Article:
Nel has brought her two staff back from furlough, bought outdoor tables and chairs, and stocked her fridges. But she is unsure whether customers will be willing to spend more once they can sit outside to eat and drink, pointing out that more people in Harlow, one of London’s most affordable commuter towns, have lost their jobs in recent months.

About 7,000 residents remained on furlough in March, according to official figures, about 16% of the working-age population of the local authority area, which is home to more than 87,000 people.

As the number of people on furlough has dropped from the 17,000 seen last July, the town’s unemployment rate has been hovering around its current level of 8.5%, which is 2% higher than the national average, for the best part of a year. Pre-pandemic, only 3.5% of Harlow’s population was out of work. In greater Essex, more than 100,000 jobs are still being supported by the government’s coronavirus job retention scheme.

Two regular customers at Nel’s coffee shop, David Gradley and his wife Julie, are looking forward to the further easing of Covid restrictions, when they can trade their takeaway coffees for an outdoor meal. “It will be good to be able to come and sit down, and have a little bit of lunch next week. It depends on the weather,” David said. “I would much rather support a local business than a big chain.”

JD Gym manager Jordan Powles. ‘I imagine everyone will want to come and have a look.’
JD Gym manager Jordan Powles. ‘I imagine everyone will want to come and have a look.’ Photograph: Andy Hall/The Observer

A couple of miles away in Harlow new town, floors were being mopped and final works were being finished before the grand opening of the town’s JD Gym, operated by sportswear retailer JD Sports.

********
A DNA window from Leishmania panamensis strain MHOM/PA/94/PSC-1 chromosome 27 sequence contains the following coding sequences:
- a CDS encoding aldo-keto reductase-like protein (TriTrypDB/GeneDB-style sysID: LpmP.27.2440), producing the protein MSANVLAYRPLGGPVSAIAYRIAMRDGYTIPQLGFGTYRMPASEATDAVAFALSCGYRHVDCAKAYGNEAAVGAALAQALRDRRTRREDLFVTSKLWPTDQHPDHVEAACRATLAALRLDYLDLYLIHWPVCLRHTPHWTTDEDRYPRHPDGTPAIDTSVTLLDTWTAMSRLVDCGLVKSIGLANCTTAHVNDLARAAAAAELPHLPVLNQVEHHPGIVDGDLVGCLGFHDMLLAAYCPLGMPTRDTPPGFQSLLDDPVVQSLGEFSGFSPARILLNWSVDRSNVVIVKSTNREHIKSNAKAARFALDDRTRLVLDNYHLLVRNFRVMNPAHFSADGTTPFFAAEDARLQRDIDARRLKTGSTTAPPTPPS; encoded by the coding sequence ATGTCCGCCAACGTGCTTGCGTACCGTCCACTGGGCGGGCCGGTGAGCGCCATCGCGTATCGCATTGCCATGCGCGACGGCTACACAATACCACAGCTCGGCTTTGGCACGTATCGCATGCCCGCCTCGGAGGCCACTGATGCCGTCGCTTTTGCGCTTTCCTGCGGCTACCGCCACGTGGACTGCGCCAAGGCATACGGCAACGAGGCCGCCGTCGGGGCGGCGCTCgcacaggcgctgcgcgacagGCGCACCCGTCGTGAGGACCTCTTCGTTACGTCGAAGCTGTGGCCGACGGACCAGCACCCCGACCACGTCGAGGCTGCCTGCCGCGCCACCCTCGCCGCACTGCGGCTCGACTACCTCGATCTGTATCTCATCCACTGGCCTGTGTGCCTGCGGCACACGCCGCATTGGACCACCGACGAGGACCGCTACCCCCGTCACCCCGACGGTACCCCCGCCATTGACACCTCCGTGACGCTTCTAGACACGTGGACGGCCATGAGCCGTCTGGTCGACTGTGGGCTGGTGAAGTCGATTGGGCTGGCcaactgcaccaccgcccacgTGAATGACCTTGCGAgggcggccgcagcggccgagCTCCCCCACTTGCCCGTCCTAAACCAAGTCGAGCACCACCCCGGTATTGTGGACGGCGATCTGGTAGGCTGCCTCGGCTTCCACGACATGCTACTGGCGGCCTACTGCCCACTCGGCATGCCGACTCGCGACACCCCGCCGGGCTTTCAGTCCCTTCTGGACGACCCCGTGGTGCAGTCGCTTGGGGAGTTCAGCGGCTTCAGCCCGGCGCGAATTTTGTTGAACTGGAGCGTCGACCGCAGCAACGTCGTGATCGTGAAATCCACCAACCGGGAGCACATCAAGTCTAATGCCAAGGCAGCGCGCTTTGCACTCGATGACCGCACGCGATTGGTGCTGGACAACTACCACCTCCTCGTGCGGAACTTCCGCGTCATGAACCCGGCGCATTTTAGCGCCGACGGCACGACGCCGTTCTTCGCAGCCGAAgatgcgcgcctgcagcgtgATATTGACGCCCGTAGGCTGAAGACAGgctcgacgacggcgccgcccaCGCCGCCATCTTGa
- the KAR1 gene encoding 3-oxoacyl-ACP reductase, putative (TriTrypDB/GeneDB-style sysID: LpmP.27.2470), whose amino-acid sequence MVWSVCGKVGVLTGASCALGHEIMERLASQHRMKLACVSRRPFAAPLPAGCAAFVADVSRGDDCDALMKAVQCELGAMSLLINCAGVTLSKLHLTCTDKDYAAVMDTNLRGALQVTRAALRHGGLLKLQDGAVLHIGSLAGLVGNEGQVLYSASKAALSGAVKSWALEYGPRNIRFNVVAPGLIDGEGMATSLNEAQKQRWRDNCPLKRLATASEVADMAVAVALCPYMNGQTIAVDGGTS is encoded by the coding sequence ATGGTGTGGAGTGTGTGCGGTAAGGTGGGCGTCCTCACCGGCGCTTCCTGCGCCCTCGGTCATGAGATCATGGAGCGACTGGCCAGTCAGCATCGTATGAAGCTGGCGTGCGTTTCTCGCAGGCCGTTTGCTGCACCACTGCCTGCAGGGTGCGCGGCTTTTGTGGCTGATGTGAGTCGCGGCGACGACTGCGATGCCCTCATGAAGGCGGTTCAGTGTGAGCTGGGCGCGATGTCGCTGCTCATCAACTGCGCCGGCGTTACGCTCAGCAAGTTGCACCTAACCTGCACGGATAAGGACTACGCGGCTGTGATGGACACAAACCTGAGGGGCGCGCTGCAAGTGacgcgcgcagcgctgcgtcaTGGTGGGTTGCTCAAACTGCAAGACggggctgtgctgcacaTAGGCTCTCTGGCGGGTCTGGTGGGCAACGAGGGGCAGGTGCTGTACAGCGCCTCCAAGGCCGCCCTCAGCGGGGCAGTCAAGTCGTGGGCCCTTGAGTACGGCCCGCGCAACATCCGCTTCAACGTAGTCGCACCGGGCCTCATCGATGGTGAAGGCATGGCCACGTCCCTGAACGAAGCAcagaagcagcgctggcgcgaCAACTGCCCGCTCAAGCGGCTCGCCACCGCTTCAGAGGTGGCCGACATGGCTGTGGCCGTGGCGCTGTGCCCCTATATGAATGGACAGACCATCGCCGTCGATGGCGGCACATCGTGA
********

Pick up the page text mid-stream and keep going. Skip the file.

The site had been refurbished and a spinning studio added during lockdown, said manager Jordan Powles, 25, since the gym’s previous owner, Xercise4less, was bought out of administration by JD Sports last July.

Powles was confident an introductory offer of £5 for the first month would convince fitness fans to ditch their home workouts in favour of the gym’s facilities, before group exercise classes can resume on 17 May.

“I imagine everyone will want to come and have a look,” said Powles. “There will be extra cleaning, and a cleaner on site all hours while we are open. We are asking members to train alone or with their household or bubble.”

Shop staff were back at work inside the town’s Harvey Centre shopping mall, restocking in preparation for Monday. “Loyal fans we thank you,” proclaimed a sign in the window of its branch of Primark, as uniformed workers unloaded boxes inside.

Harlow’s shopping centre, like many others around the country, has changed considerably during the pandemic, and some shops will never reopen. A store previously occupied by the rent-to-own retailer BrightHouse, which collapsed into administration last March, was still vacant. Meanwhile a former branch of Peacocks, which failed last November, was being refitted as mobility aid retailer, but still bore the discount fashion chain’s branding on the shop windows.

This content first appear on the guardian

Leave a Reply

Your email address will not be published. Required fields are marked *